This Is What Really Causes Itchy Eyes

Allergies can ruin the best of days. Symptoms can include fatigue, fever, and vomiting, and range in severity (via the American College of Allergy, Asthma, and Immunology). But perhaps one of the most frustrating symptoms is itchy eyes. While current research is looking into better methods of treatment that may block the body's histamine reaction entirely, there is currently no cure for allergies, but there are medications for side-effect management.

Most of these symptoms continue to strike long after the initial exposure, including allergens entering the body through the nose, mouth, and eyes. Harvard Health Publishing suggests that the ever-uncomfortable sensation of itchy eyes during an allergy attack is a condition known as allergic conjunctivitis and happens more often in young people. Generally speaking, this reaction tends to subside as people grow older.

But how exactly are these allergens affecting our eyes, and why do they cause such extreme reactions? 

Health experts say it's an inflammatory response

Harvard Health Publishing states that allergic conjunctivitis is an allergic reaction that causes inflammation to the conjunctiva, also known as the lining of the eye. It's estimated that allergic conjunctivitis affects between 20 to 40% of Americans every year, a number that's steadily on the rise. Unfortunately, up to 95% of sufferers also simultaneously experience allergic rhinitis, an allergic reaction in the nose that can make for an uncomfortable experience.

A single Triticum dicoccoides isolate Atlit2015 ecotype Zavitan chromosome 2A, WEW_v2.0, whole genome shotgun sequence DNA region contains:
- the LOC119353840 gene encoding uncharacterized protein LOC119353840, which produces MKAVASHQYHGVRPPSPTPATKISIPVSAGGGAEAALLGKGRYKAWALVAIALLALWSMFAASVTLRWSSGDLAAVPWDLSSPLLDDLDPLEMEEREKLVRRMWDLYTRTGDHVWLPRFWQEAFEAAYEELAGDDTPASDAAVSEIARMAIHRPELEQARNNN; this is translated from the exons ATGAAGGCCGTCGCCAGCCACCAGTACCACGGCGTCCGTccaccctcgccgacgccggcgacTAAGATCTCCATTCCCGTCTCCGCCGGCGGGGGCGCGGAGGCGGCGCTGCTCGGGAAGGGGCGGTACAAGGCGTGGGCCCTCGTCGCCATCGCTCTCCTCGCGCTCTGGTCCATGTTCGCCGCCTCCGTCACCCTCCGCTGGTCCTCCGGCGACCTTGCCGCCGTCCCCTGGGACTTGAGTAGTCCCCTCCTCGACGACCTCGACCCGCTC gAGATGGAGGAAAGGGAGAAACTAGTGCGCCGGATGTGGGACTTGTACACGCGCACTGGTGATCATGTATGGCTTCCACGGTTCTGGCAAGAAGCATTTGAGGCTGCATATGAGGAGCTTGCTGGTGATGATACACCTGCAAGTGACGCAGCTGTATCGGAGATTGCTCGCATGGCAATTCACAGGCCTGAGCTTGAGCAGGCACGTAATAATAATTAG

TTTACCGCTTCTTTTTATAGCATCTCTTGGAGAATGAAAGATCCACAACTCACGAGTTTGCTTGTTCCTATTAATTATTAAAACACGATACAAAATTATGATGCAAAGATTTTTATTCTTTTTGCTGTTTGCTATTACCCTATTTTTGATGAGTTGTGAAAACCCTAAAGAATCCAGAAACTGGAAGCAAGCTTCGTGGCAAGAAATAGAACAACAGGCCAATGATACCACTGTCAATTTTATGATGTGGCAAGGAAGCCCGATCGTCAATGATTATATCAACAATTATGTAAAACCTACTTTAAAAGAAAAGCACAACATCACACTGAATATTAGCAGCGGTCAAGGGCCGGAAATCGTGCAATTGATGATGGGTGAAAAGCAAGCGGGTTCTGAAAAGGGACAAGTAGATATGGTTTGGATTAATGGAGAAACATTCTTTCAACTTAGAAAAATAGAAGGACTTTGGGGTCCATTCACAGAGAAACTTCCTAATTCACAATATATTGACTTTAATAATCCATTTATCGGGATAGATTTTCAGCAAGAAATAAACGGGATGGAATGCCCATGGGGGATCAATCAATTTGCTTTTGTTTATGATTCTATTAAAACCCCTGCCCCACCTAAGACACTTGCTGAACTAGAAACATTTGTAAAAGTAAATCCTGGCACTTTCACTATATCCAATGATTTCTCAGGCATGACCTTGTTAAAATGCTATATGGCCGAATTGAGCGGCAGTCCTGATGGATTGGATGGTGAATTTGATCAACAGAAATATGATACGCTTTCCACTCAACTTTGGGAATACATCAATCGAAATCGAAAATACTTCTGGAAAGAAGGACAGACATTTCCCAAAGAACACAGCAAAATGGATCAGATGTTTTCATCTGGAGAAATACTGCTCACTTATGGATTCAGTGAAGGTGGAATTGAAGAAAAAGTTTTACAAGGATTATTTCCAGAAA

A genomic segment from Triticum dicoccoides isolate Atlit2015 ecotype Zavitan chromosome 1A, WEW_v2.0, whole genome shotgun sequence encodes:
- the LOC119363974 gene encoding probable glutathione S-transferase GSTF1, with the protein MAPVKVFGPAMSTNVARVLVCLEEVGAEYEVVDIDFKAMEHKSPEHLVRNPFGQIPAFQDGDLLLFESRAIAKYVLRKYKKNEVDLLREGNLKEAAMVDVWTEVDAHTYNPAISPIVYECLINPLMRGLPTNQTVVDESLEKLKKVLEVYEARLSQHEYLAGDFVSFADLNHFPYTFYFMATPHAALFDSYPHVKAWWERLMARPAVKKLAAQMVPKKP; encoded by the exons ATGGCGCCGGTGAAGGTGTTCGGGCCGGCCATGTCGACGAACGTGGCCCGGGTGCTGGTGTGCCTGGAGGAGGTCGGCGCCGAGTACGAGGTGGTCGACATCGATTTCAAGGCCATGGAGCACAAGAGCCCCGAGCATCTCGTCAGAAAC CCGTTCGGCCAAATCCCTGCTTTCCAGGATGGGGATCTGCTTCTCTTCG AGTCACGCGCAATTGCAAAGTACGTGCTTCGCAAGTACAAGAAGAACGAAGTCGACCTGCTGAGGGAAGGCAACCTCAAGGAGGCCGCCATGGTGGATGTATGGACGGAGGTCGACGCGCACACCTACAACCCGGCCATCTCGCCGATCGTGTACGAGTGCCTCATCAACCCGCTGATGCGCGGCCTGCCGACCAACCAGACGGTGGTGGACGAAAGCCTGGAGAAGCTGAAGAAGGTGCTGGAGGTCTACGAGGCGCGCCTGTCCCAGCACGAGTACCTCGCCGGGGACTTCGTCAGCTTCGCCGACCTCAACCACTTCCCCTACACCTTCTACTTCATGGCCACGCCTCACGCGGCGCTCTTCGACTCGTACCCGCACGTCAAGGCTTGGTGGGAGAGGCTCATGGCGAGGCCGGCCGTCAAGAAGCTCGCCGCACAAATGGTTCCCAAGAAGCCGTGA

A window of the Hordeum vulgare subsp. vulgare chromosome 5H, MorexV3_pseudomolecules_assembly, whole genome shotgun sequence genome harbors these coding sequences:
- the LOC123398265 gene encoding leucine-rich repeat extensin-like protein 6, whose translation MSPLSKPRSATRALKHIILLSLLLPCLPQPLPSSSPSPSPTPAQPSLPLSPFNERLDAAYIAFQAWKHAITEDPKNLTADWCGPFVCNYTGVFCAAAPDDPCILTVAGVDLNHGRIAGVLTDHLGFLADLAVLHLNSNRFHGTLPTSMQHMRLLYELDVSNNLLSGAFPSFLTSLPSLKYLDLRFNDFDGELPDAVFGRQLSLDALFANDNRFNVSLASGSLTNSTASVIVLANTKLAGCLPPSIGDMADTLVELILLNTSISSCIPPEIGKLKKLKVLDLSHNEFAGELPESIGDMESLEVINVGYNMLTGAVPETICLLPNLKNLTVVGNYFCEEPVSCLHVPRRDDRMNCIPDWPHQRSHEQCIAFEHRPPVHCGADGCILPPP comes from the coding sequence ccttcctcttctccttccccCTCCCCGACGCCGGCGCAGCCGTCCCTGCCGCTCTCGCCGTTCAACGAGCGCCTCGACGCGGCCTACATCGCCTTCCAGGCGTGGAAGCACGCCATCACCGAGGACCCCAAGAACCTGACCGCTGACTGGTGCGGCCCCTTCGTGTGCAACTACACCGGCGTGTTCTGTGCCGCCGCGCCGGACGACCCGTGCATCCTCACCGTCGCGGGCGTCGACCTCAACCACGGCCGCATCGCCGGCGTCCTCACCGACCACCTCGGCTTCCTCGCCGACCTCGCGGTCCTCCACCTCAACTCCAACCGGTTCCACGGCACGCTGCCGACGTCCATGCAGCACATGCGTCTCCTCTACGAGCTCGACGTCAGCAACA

While eye allergies can cause swelling, tears, discharge, redness, and itching, health experts say such effects are not a threat to our vision in the long run (via Johns Hopkins Medicine). Experts suggest people should not rub their eyes when allergies hit in order to protect their eye health. Instead, it's recommended you use an antihistamine medication, apply a cold compress to the eye area, or rinse the affected area with water to remove allergen contact, according to Johns Hopkins Medicine